This book gave me all the feels! It left me speechless (which is near impossible), inspired, and curious. Just take a moment to read the title… Everyone Brave Is Forgiven… brilliant! When I tell you that this novel is set in London during WWII, this title starts to make sense. And when you read this novel you realize that during war things that were not acceptable before, were pardoned, whether or not you had a conscience about your actions. Ultimately, the ones who did terrible things would never be able to forgive themselves for a lifetime.
It starts off when War is declared, and Mary North, a well-off socialite, leaves school unfinished and signs up. When she finds out her assignment is to become a teacher, she is less than thrilled. Soon after, Mary finds that she has a passion for teaching, and a soft spot for the students. It is here where she meets Tom, and they enter into a relationship of sorts. Tom’s flatmate, Alistar, is enlisted and reappears on a leave. When Alistar meets Mary for the first time on a double date (with other people), they fall in love at first sight. Mary is stuck between two men, a looming war, and her London falling to pieces around her.
This novel is truly a love story, but that isn’t the takeaway for me. Like the title states, and the book reads, it’s about bravery. That we are all not brave in the beginning, but if we start to flex that muscle… it grows. It’s about having a beacon of hope in such a dark time. There were many symbols of hope shining through small everyday items… letters, jam jars, and humour! This novel also felt so entirely British through it’s language and quick wit.
The thing that sets this WWII fiction novel apart from the others I have read is that it showed the aftershocks of a trauma. In war time what the average person was exposed to was so far from their normal. The way that Cleave’s has intertwined the dark humour, and the realities of war was so humanizing in this cast of characters. Obviously all the people who were affected by the war would have a hard time going back to life after, but this isn’t always depicted in your typical WWI and WWII novels. Sometimes I feel like they are too neatly tied up in a bow at the end, and this novel isn’t like that.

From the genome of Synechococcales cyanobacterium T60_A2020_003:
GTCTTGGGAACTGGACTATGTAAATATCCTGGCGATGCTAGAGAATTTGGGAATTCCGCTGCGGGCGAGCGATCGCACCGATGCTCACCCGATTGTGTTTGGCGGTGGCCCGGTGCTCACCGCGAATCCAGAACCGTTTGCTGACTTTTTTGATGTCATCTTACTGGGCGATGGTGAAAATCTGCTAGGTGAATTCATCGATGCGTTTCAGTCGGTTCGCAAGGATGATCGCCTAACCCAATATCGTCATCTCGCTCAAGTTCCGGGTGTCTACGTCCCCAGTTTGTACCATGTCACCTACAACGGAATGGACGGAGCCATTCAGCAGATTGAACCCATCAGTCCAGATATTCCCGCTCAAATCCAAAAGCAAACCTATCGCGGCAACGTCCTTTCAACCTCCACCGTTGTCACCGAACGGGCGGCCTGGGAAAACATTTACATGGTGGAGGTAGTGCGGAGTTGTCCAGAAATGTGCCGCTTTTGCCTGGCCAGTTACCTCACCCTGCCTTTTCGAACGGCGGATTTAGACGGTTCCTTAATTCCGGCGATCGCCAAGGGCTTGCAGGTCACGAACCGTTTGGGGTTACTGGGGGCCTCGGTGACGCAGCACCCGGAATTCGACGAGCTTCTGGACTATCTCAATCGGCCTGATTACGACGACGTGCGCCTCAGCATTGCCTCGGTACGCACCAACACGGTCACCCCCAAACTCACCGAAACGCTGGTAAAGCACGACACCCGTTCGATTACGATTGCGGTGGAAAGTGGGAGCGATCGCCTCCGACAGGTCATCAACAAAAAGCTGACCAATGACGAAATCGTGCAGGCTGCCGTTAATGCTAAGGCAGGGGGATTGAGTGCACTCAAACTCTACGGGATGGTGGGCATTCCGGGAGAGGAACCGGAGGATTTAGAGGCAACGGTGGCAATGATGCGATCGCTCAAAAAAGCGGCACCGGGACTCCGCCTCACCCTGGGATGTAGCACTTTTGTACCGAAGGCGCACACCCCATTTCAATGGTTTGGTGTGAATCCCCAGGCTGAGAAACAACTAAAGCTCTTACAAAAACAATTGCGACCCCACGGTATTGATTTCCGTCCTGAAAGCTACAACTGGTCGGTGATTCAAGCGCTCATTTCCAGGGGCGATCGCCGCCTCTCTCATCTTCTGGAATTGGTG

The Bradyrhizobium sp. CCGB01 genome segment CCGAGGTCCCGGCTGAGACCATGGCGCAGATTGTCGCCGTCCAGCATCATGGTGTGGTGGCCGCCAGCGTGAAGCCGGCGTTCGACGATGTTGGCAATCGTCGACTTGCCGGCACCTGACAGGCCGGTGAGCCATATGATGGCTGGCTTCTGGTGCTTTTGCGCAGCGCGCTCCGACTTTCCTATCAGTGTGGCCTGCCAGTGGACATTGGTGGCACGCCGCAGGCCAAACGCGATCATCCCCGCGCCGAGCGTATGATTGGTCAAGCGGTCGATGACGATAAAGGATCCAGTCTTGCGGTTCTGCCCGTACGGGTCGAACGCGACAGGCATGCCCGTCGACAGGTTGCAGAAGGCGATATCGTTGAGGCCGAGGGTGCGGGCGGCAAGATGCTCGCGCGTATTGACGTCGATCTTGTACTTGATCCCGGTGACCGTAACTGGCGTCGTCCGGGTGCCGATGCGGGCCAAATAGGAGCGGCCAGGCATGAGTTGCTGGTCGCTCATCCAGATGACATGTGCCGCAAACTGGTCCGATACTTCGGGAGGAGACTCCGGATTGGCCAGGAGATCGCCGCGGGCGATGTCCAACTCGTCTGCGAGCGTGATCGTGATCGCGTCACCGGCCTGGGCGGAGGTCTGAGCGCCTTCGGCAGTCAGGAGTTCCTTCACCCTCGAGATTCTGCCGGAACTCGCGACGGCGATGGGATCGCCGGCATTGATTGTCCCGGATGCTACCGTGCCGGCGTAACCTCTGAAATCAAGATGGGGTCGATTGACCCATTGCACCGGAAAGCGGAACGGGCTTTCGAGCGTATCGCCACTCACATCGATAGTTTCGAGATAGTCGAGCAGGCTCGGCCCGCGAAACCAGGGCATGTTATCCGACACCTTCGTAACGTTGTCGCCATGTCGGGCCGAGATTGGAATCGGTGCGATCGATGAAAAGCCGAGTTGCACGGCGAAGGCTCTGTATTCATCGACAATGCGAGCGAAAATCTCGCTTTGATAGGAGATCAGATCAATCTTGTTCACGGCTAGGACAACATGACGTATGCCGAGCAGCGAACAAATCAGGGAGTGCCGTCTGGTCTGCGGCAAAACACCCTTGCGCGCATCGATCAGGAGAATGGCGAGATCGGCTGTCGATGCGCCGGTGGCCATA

One thing I regret, and would encourage to anyone wanting to read this novel would be to turn to the back and start with the “Author’s Note” before you start reading. He describes his whole reason for wanting to write this novel which is incredibly close to his heart. I almost feel inclined to re-read this novel now that I know the “Author’s Note”! He tells the reader that this story was initially inspired by his grandfather who wanted him to write a memoir based on his experiences from the war. When Cleave finds over 1,000 pages of love letters that were between his grandparents during the war, he is then inspired to do something more with his story.
I’ve recently listened to several interviews with Chris Cleave, and something else which is extremely interesting was that he actually went to Malta and lived on the rations of the soldiers there. He did a large amount of research for this novel, and also tried to live the way the soldiers did to know exactly how they were feeling. That’s dedication, my friends! He is also currently doing research to see whether he has enough of a story to write a sequel, which I would love to read and see how he deals with the PTSD from the war that these characters may experience.
Hope you enjoyed this little post about this beautiful book!! And please if you have read it feel free to open up the conversation. I’d love to hear your thoughts!